As we in America continue the process of pulling down Confederate monuments, its also important to look at the smaller signifiers that suggest what the monument may mean to one race or religious affiliation. In Dismantling My Own Monuments the toppled bust is modeled directly from my own body, using band-aids painted a color matched to my skin tone. It rests on the ground and represents my need to embody the personal work of toppling the inherent biases I have been carrying. Hopefully as we all start seeing more options in how we cover our surface wounds, we will be able to (slowly) start the process of evaluating bias and healing from deeper hurts as well.”

As this piece is one of such a personal nature, we will allow the artist’s statement on its own lead readers’ thoughts, reflections, and conclusions on the meanings and purposes of this work in particular. That being said, below are just a few questions for consideration in connecting themes from both Damon Young’s collections and Caron Tabb’s artwork.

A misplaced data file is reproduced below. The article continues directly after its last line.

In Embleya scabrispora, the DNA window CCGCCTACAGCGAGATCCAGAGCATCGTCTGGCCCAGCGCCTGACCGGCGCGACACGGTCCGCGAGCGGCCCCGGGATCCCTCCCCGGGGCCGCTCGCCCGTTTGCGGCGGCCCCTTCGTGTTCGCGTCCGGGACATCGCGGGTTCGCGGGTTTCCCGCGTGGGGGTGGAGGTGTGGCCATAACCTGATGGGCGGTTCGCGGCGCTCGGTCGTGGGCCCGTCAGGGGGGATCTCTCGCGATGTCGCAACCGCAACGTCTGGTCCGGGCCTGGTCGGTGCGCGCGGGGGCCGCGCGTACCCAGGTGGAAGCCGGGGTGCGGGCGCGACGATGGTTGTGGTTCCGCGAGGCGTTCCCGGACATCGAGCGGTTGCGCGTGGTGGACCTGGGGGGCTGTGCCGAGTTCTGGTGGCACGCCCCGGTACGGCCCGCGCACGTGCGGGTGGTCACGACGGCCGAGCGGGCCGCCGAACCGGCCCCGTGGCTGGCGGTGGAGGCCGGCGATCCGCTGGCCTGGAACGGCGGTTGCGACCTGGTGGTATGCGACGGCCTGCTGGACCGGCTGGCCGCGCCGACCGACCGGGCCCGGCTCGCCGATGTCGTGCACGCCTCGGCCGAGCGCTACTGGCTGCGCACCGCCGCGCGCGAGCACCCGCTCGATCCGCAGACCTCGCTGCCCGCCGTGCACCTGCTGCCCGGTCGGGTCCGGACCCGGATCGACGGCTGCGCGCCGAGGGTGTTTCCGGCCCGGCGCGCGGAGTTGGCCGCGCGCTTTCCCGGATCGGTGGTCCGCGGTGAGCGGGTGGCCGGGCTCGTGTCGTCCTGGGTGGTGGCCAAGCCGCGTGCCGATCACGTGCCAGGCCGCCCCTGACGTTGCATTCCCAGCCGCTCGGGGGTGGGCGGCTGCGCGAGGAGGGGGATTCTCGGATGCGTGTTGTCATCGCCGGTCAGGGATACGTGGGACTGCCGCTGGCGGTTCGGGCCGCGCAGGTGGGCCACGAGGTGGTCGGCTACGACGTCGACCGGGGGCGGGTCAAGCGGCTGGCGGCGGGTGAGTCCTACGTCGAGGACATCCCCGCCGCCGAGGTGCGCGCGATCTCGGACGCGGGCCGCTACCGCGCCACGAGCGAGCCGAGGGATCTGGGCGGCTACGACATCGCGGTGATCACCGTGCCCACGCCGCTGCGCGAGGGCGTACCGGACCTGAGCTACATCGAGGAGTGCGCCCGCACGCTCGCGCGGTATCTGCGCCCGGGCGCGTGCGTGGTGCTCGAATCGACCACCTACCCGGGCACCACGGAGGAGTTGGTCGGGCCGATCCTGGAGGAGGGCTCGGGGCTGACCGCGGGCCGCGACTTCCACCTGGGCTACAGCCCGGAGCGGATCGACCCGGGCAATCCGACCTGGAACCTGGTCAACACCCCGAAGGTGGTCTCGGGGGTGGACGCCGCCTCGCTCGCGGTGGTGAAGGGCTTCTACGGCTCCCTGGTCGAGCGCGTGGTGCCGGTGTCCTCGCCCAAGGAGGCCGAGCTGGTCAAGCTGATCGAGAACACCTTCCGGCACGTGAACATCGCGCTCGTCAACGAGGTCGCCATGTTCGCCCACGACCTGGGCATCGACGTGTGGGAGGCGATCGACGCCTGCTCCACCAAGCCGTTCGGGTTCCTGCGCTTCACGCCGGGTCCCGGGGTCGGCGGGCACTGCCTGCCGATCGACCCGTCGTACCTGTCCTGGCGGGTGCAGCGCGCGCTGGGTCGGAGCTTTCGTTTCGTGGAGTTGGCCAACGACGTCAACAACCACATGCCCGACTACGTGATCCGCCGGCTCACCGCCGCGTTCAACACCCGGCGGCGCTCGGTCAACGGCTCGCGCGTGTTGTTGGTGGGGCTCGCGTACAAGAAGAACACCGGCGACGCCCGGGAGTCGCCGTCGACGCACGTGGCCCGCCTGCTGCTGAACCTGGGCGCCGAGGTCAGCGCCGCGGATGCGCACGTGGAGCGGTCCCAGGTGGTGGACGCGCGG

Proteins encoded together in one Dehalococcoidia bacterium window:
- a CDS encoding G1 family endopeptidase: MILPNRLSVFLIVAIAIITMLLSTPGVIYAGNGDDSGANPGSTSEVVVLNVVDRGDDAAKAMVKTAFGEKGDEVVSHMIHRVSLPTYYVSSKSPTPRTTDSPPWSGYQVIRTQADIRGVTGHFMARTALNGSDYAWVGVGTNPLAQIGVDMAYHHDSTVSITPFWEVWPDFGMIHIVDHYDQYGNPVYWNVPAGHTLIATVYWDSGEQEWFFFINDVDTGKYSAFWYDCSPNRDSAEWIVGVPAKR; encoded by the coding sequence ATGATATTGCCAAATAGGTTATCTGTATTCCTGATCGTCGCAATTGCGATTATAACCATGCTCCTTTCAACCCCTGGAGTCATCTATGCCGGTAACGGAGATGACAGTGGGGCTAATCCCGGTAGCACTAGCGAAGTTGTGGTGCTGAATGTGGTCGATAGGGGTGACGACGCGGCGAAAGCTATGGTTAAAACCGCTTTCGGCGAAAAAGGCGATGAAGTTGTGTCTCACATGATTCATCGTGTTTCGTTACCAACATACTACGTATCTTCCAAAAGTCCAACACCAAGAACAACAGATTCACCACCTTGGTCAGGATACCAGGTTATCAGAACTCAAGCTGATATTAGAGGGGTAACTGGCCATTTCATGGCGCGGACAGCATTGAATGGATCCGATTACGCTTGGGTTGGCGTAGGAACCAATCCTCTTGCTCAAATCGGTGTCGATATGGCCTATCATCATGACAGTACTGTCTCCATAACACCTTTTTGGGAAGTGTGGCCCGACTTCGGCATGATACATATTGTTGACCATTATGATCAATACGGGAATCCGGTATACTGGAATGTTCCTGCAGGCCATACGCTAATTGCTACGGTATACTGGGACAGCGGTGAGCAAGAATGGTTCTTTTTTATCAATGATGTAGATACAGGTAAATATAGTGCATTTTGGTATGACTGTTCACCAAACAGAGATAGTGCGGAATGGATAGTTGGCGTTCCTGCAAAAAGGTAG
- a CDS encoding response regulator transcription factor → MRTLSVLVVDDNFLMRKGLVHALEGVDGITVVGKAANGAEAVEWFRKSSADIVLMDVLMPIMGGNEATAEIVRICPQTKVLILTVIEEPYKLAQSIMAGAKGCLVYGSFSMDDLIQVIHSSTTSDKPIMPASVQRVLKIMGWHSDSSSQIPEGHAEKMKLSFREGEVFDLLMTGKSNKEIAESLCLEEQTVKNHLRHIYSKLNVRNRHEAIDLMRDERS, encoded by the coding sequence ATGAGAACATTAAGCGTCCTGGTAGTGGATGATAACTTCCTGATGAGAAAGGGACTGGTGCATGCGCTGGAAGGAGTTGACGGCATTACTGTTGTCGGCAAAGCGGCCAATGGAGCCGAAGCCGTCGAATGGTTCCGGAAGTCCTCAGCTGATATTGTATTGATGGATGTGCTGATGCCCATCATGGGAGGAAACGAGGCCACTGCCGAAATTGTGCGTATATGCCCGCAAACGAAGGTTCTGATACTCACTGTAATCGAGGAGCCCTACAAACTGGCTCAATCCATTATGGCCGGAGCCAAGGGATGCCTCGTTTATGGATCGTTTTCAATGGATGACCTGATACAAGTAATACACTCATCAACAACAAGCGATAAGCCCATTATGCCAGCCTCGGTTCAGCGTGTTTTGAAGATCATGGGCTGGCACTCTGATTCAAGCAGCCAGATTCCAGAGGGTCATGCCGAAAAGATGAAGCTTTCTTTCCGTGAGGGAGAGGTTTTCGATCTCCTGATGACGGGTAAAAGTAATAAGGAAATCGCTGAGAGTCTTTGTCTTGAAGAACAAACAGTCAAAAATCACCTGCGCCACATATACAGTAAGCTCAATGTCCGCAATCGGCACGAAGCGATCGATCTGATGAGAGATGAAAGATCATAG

What monuments represent not only my life, but the roots of my family’s history and culture?

What meaning do my monuments bring to my own life? Do I want to dismantle them?

Which systems of belief – political, institutional, and social – affect me, directly or indirectly?

Do I recognize any ways in which my identified race has shaped the way I act or hold myself?

Are there expectations that society has for me, either culturally or socially, which I don’t fulfill?

Look for copies of Damon Young’s “What Doesn’t Kill You Makes You Blacker: A Memoir In Essays” at your local library or bookstore. E-reader and audio versions are also available online.

Caron Tabb’s “Humanity Is Not A Spectator Sport” is on view now through mid January, 2022. We hope you will come visit if you are able. The exhibition’s catalogue, which includes photos, background, and personal artist statements for each piece is also available for purchase on our gallery’s website here.

For more information or to contact the gallery directly, please direct all inquiries to